A missing child
A family in denial
Which one is true?
On Christmas Eve in 1988, seven-year-old Alfie Marsden vanished in the dark Wentshire Forest Pass, when his father, Sorrel, stopped the car to investigate a mysterious knocking sound. No trace of the child, nor his remains, have ever been found. Alfie Marsden was declared officially dead in 1995.
Elusive online journalist, Scott King, whose ‘Six Stories’ podcasts have become an internet sensation, investigates the disappearance, interviewing six witnesses, including Sorrel and his ex-partner, to try to find out what really happened that fateful night. Journeying through the trees of the Wentshire Forest – a place synonymous with strange sightings, and tales of hidden folk who dwell there, he talks to a company that tried and failed to build a development in the forest, and a psychic who claims to know what happened to the little boy…
Author: Matt Wesolowski
Publisher: Orenda Books
Series: Six Stories #3
Release Date: 15/11/2018
My Chosen Format: Kindle
My Rating for ‘Changeling’: 5 out of 5
I’m just going to come out and say that, as this book went on, I was expecting to hate it. In Hydra, Wesolowski began to touch on the edges of the supernatural and in this one it felt like he had leapt straight across the line and forgotten anything to do with reality.
I was, however, about as wrong as a Flat-Earther preaching their dogma. I used the word ‘about’ there. So I’ll clear up any chance of ambiguity. I was wrong. Entirely wrong. About as far from being right as its ever been possible to be. The Earth is round and The Changeling is awesome.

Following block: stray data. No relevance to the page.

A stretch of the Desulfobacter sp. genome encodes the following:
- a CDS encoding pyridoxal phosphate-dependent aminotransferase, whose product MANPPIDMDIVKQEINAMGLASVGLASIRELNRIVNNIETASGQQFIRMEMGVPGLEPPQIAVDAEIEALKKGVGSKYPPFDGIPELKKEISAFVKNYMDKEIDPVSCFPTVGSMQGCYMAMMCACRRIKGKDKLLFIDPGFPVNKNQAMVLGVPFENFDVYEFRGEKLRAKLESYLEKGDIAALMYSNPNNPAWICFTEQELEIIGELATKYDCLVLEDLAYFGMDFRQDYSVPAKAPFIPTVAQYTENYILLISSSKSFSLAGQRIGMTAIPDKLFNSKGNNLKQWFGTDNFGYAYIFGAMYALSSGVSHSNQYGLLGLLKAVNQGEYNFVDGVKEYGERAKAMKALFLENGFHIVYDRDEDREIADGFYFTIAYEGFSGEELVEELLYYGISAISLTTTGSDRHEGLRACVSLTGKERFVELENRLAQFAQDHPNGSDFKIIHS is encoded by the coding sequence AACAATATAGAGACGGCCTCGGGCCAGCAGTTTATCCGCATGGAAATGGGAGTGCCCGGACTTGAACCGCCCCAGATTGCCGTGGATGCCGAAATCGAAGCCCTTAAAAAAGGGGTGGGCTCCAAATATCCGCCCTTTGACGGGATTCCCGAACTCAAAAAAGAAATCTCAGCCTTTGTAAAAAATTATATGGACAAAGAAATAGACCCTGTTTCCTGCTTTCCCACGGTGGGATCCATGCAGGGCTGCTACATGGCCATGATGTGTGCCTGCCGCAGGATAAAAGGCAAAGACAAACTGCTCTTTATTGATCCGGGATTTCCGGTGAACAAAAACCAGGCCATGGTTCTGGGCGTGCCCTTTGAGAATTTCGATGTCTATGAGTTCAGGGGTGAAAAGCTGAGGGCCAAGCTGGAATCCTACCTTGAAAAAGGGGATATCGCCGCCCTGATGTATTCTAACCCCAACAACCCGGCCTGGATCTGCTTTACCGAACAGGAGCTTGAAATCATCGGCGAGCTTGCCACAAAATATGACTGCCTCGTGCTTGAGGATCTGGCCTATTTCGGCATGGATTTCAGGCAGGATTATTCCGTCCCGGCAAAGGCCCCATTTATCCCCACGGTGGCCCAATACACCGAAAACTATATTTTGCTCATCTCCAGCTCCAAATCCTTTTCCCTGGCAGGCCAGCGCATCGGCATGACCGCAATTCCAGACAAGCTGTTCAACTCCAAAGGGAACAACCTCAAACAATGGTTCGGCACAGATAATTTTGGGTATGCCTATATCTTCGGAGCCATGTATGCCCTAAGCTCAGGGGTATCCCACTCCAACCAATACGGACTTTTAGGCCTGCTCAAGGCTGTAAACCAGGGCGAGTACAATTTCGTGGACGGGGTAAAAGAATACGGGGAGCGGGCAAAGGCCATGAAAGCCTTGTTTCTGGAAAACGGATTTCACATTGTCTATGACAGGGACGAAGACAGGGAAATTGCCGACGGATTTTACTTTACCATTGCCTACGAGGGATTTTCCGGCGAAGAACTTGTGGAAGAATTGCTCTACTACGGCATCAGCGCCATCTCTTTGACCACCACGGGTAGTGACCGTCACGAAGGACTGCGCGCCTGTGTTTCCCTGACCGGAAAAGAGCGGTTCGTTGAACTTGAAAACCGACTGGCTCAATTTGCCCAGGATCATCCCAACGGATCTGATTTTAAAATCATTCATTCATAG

I say awesome, it’s actually my favourite so far. It feels like Wesolowski is getting stronger and stronger with each passing book and, in every case he manages to hit you so hard, and so quick, with something you just didn’t see coming.
Changeling is the shortest in the series so far but it packs one heck of a punch in such a small package. It revolves around the disappearance of a child and our favourite mystery podcast host, Scott King’s, in-depth search into those surrounding the case to get a better look at all involved and see just what might have led to said disappearance.
As with any Six Stories book, there are two plotlines going alongside each other. The first being the investigation via podcast into Alfie Marsden’s disappearing act all those years ago, and the second involving Scott King as he talks to someone outside of the realms of the pod cast.
The writing is, typically for Wesolowski, very good. My only slight negative is that, when going over certain parts of what happened, the same things get repeated again and again and again. I know this is how actual serialised podcasts work, but it can get a tad tedious when reading. Not for the first time I wish I had the audio book versions instead of the physical, but I digress. This slight issue is only very slight and in no way hurt my enjoyment or this book scoring full marks.
That flat-earth level wrongness I mentioned of mine resulted in this going from a three star to a five star score. So yea, hard and fast with that unexpected storytelling punch from Wesolowski. Everything just made so much sense.
The Earth is round.